I loved trains as a kid.
When my mum used to treat us to a visit to the London museums, we would get the train. The original Stevenage Railway Station was a 19th century brick building in the old part of the town, an archetypal period train station, with a glass panelled roof over the platform, edged with a cream painted, scalloped timber pelmet. The waiting rooms, filled with men smoking pipes and ladies wearing headscarves, were small and cosy, with wooden seating and a heavy door insulating it from the passing trains. The ticket office was fronted by a little window, behind which a jolly man in uniform politely advised on which train to get, then directed you to the right platform.
And the trains were wonderful.
A long corridor ran along the length of each carriage, with doors to small compartments for maybe six or eight passengers on two bench seats facing each other. The seats were covered with a heavily patterned, bristly fabric – comfortable whether it was hot or cold – above which were string-bottomed luggage racks.
The carriage doors to the platform were opened by putting your arm out of the window and turning the handle on the outside of the door. This was done many seconds before actually coming to a halt by seasoned train users.
Because in those days, operators did not assume that the public would open the doors and leap out while the train was still doing 40 miles per hour.
In the same way that the station toilet had a tap you turned on or off. Because they trusted that, as adults, you knew how taps worked. Just like a tap in your house. You turned it on to make the water come out. And off to stop it.
Nowadays, architects of public toilets feel we have regressed to a level of stupefying idiocy. We now apparently need a system that requires that you wave your hands under one infra-red sensor in a frustrating, and ultimately unsuccessful, attempt to get it to spit some soap onto your hands. After giving up on the soap, you move on to the second stage, which involves you waving your hands pointlessly about again, accompanied by much swearing, under another infra-red sensor which, after three minutes of sullen inactivity, finally relents and ejects a thimble-full of cold water onto your hands, before refusing point blank ever to do something so rash again.
Then, instead of drying your hands on a towel, you now have to poke them into a plastic contraption. The job of this product, manufactured in Malaysia by a fiercely patriotic, British multi-billionaire, who moved himself, his 7.8 billion pound fortune and his flag-waving British company to Singapore to benefit from its generous tax regime, is to blow the collected moisture and bacteria from a hundred previous hands, along with yours, up and into your face, borne on a stream of high-speed hot air.
But I got a little older, began working in London, and started to hate the train.
They were noisy, uncomfortable, unreliable and bucked about like rodeo bulls. The cosy, convivial little compartments were gone, to be replaced by cramped coach-style seats, with all the springiness and comfort of plastic garden furniture, and the kind of ambiance which forced you to spend your journey listening to yuppies yelling at painful volume into mobile phones the size and weight of house bricks, or if you were late coming home, watching drunken young men eating cheap burgers and trying not to be sick.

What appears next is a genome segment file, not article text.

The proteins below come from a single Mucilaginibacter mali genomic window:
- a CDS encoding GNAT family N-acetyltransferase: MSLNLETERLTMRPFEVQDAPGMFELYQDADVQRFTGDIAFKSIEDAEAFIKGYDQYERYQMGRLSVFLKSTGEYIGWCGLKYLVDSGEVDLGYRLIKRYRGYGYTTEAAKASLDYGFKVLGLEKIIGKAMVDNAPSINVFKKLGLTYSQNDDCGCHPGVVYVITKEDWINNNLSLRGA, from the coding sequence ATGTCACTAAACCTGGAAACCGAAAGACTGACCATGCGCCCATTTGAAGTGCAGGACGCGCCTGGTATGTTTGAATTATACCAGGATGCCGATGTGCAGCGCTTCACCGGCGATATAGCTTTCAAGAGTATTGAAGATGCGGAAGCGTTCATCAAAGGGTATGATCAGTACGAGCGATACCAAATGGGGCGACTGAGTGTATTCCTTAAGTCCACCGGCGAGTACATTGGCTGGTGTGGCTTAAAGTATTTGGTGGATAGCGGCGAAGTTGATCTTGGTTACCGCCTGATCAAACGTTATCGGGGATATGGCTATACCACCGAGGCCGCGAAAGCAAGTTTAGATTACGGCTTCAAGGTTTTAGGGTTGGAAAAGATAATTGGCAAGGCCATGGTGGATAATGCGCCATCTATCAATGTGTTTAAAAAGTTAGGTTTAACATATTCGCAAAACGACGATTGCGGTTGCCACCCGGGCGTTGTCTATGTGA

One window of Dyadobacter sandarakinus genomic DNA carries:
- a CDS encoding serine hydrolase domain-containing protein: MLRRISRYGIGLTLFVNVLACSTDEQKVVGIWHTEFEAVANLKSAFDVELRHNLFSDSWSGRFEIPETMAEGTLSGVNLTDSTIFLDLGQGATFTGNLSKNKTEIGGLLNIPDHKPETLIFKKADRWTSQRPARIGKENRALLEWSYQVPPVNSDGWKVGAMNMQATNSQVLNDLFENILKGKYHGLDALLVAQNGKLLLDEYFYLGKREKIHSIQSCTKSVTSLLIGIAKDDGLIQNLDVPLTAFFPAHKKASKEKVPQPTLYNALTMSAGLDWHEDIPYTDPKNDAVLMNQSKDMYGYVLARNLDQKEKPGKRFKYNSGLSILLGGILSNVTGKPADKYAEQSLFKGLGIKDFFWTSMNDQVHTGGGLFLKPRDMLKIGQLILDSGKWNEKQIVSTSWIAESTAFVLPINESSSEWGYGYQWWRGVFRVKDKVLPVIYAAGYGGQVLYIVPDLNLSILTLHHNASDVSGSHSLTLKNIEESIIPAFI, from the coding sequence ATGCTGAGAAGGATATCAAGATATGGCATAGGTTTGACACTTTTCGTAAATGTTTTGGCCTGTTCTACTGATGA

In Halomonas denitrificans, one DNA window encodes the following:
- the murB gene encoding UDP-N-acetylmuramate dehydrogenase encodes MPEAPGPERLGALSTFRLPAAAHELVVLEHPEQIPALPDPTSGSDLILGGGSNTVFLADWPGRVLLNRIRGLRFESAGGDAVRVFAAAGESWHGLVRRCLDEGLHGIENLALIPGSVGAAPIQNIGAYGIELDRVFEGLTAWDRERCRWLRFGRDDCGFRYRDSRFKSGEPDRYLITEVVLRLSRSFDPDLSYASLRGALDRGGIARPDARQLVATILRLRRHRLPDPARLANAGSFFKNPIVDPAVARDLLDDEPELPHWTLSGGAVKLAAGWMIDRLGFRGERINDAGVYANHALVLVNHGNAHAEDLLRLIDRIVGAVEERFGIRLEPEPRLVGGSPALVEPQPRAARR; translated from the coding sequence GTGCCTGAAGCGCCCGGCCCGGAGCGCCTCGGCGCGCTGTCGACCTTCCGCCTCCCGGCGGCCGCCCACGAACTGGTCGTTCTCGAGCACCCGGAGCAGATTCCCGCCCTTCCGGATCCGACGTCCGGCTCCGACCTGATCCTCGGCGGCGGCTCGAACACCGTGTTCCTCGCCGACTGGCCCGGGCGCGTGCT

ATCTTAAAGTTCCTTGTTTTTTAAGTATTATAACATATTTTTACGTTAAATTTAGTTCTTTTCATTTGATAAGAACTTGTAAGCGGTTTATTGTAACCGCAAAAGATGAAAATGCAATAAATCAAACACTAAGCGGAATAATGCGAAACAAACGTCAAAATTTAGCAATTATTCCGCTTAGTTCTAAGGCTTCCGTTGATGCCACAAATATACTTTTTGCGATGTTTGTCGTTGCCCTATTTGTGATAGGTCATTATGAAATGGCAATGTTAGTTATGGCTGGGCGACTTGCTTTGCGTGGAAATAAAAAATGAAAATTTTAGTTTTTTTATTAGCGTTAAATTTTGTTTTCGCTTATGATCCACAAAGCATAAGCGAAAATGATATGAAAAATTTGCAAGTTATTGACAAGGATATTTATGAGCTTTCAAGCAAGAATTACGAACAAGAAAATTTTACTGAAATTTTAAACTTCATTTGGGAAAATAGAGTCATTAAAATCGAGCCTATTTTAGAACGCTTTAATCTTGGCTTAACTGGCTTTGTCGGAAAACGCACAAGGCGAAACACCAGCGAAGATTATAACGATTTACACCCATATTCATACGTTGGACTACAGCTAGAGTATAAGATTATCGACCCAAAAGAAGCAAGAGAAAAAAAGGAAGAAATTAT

The trains had all the reliability of an ill-maintained, Friday afternoon manufactured Alfa Romeo. And the staff had become surly and uncaring – young men with bad skin, greasy hair, wearing uniforms made for someone ten sizes larger, and intent on providing the kind of customer service you’d expect in Soviet-era Bulgaria.
And my word was train travel expensive. I recall having to go to Manchester one day from London. I was quoted over 230 pounds. I drove instead. I used maybe twenty pounds worth of petrol, and I got to listen to Radio 4 all the way, rather than the musical selections of some kid in an Iron Maiden tee-shirt with a Walkman, or the loud discussions of two heavily hair-gelled young men, making up stories about the imaginary birds they met the night before.
Then I moved to France.
Now, I love trains again.
They are fast. They are smooth. I can drink a coffee without it splashing all over my face, or rocking all over the table and ending up in my lap.
And they are comfortable.
We got a train from Bordeaux to Angouleme recently. The rails themselves have been replaced all the way from Paris and Bordeaux and a new ultra high speed train launched – even faster than the old TGV. The trains are smooth and quiet. And fast. Really fast. These modern marvels will whisk you from Paris to Angouleme (our local town) in just 1 hour 40 minutes. That is a distance of 450 kilometres – the same as London to Carlisle – in just 1 hour 40 minutes. We can go shopping for the day in Paris. That is what a train service is supposed to be like.
The trip from Bordeaux to Angouleme on the new train takes a mere 35 minutes.
Each seat on these new trains has its own little workstation – a drop down desktop, a USB socket to charge your phone, a mains socket to charge your laptop or iPad. It has a little personal desk light, pockets to hold documents as you work. The trains have free, hi-speed wi-fi. And the seats are an executive office dream. Comfy and supportive. And they recline. But they recline within the frame of the seat, so you can pitch the seat backwards and forwards to your heart’s content, without it altering the position of your seatback for the person seated behind you.
I did not want to get off the train. It was such a nice place to be.
If you travel to France, consider the train.
For long distances, it is a revelation. And you may fall back in love with the train too.